2,500 children say what they'd like to see on the streets where they live

Roller coasters, dragons and traffic-free streets on kids’ wish lists

What would children like to see on the streets where they live? Roller coasters, dragons and chocolate waterfalls – and a lack of traffic, according to the results of a national competition run by Sustrans.

Children were asked to submit a drawing of what their dream street would look like as part of the Free Range Kids campaign.

Over 2,500 children entered the competition, judged by fashion designer and co-founder of Red or Dead Wayne Hemingway. Alan Pendlewood, MD of Pendlewood and Alex Allen, project director of Sustrans’ Liveable Neighbourhoods also judged the entries.

Entries included streets with shops and parks that are safe to cycle, walk and play in. Holly, aged nine from Cameley Primary School in Bristol, said on her street: “There would be no cars and everybody would ride their bikes and scooters safely around.” Georgia aged nine from St Fagans C in W Primary School in Cardiff said on her street: “It’s very safe for children to play because no cars can get up there. It’s also very peaceful and good for everyone.”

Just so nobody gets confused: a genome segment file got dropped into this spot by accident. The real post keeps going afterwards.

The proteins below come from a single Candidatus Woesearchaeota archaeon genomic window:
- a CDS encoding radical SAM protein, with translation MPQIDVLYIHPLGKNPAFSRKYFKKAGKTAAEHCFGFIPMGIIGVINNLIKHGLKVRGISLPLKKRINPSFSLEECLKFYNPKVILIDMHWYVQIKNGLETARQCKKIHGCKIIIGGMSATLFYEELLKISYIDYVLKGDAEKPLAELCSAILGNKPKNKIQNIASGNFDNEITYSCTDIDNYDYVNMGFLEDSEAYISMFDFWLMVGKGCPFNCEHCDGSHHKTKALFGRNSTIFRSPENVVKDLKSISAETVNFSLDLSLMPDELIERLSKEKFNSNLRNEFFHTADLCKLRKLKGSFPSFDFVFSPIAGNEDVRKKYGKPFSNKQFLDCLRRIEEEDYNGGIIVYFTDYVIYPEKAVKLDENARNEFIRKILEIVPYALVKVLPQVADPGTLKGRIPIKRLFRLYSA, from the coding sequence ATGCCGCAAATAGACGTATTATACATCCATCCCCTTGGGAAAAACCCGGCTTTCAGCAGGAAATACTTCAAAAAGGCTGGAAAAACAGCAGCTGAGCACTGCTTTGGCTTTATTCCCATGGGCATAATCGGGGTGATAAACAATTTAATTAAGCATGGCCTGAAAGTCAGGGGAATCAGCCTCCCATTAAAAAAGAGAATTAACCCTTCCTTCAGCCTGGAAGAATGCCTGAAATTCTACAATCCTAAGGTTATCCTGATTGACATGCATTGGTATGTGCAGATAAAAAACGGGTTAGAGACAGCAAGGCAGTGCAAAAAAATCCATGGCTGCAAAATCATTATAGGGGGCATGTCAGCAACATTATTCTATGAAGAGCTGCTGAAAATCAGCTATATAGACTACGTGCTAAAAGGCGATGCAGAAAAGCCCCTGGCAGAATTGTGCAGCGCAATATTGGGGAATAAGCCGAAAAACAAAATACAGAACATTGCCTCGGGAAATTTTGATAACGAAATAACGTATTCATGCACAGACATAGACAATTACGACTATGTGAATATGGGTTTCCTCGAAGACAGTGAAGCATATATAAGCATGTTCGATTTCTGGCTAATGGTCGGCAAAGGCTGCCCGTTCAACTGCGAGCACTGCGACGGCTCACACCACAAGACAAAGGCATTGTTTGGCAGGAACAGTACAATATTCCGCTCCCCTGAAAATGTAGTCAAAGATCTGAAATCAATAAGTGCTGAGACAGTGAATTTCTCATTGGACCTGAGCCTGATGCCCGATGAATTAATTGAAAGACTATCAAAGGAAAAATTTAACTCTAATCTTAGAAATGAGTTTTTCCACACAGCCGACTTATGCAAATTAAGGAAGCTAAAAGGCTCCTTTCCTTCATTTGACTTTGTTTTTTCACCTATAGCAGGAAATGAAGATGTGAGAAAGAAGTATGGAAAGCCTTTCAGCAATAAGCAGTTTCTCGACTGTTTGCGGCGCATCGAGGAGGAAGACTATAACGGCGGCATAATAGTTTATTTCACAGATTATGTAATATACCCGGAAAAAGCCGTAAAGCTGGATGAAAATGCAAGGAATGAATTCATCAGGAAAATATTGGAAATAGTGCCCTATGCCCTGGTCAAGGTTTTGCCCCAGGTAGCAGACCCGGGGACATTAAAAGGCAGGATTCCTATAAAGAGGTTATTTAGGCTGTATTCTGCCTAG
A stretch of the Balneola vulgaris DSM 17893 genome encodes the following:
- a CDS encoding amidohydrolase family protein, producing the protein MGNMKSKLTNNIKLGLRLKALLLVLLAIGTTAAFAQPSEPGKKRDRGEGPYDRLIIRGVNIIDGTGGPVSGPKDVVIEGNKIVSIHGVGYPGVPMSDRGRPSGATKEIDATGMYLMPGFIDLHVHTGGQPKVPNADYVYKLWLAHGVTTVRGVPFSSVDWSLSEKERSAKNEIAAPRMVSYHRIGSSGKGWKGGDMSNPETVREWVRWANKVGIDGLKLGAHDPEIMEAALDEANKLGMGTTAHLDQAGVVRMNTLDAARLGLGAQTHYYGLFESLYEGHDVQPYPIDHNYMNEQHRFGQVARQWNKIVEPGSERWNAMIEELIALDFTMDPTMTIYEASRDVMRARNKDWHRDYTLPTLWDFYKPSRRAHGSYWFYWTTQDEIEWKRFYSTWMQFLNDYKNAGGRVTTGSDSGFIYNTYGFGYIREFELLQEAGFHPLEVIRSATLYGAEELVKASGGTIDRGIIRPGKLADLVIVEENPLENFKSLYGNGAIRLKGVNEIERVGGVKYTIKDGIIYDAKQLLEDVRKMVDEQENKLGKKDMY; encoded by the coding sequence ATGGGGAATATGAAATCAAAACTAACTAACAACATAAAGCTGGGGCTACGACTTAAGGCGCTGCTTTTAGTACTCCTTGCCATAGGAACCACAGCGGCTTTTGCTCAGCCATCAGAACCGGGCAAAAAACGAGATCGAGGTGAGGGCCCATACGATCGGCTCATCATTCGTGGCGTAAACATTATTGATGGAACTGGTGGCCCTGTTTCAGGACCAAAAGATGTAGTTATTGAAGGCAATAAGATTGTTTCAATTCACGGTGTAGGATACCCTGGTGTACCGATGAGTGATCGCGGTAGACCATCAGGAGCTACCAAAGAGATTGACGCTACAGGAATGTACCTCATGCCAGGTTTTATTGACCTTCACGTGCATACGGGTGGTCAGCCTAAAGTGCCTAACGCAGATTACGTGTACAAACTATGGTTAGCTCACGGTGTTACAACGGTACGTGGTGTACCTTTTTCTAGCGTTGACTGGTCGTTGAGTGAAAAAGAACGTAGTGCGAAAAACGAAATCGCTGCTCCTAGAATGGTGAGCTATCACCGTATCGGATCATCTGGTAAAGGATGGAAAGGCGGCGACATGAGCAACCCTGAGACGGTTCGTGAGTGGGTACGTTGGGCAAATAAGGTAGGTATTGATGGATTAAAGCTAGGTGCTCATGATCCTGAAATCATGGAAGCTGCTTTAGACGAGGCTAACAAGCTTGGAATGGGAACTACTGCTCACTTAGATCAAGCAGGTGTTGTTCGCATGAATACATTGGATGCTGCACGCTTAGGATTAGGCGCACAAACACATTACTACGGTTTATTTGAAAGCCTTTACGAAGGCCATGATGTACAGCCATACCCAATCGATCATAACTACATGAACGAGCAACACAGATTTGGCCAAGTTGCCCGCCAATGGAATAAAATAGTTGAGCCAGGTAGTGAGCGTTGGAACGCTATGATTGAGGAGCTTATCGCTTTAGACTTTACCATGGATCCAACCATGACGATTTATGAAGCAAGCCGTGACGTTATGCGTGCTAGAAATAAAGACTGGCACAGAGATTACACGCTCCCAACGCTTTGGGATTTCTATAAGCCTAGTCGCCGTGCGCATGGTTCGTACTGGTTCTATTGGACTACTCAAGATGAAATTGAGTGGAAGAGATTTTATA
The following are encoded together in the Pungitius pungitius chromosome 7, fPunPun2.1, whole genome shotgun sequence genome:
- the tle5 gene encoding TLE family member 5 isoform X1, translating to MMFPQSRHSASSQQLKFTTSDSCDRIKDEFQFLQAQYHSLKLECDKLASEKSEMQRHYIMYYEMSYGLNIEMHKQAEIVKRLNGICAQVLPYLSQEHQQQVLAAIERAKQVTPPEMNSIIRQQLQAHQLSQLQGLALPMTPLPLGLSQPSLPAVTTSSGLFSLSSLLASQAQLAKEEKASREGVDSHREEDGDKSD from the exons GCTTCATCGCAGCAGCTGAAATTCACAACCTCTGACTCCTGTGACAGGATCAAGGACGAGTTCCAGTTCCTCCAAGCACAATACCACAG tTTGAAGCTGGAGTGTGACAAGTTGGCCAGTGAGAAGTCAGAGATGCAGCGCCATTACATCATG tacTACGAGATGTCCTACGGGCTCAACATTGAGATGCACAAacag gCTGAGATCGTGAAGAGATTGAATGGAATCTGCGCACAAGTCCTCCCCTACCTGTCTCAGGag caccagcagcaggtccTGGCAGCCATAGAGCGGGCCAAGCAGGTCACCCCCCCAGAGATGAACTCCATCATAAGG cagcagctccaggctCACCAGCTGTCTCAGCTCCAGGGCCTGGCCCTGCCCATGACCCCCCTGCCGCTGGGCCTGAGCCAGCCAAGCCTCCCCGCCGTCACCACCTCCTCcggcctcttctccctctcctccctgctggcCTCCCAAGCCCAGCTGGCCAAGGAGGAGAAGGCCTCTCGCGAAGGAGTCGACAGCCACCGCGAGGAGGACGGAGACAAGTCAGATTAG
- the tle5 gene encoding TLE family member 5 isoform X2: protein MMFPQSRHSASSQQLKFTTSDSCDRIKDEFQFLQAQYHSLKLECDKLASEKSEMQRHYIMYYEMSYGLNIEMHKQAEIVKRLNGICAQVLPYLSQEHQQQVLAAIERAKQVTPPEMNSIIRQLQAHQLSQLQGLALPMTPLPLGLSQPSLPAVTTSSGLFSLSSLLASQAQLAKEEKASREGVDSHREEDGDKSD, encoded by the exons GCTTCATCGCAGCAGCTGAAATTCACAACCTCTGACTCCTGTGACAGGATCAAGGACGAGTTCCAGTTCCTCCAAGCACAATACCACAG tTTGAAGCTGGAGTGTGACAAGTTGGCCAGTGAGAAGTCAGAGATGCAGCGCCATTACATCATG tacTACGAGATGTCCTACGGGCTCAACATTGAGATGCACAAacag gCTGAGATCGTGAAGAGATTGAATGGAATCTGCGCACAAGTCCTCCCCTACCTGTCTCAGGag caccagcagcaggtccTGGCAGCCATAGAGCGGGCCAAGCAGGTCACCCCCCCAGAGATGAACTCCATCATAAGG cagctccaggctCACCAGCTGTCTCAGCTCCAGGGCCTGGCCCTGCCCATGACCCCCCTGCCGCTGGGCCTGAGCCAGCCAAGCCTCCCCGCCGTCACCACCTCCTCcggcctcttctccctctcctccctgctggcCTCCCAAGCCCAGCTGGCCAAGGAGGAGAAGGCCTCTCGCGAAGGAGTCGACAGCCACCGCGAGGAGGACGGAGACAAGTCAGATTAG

Summer, aged eight from Birmingham, said her Dream Street would be a ‘girls only’ street: “My street would have flowers, fountains and water instead of land, and no pollution and no boys.”

Judge Wayne Hemingway said: “The number of entries received was remarkable and the quality impressive. It seems that children all over the UK would like to live on streets where they can wander freely and play with their friends. Children want to be free range, but the traffic we create on our streets prevents them from being so.”

Fellow judge Alex Allen added: “Sustrans believes that every child should have the freedom from their front door to explore, play outdoors, and make their own way to school and beyond. The enormous rise in the speed and volume of traffic has driven children indoors or into cars to be ferried around.

"Fear of traffic danger is twice as much a concern to parents as ‘stranger danger’. We think it’s time for change. We believe every child deserves to be free range for the sake of their health, happiness and well-being.”

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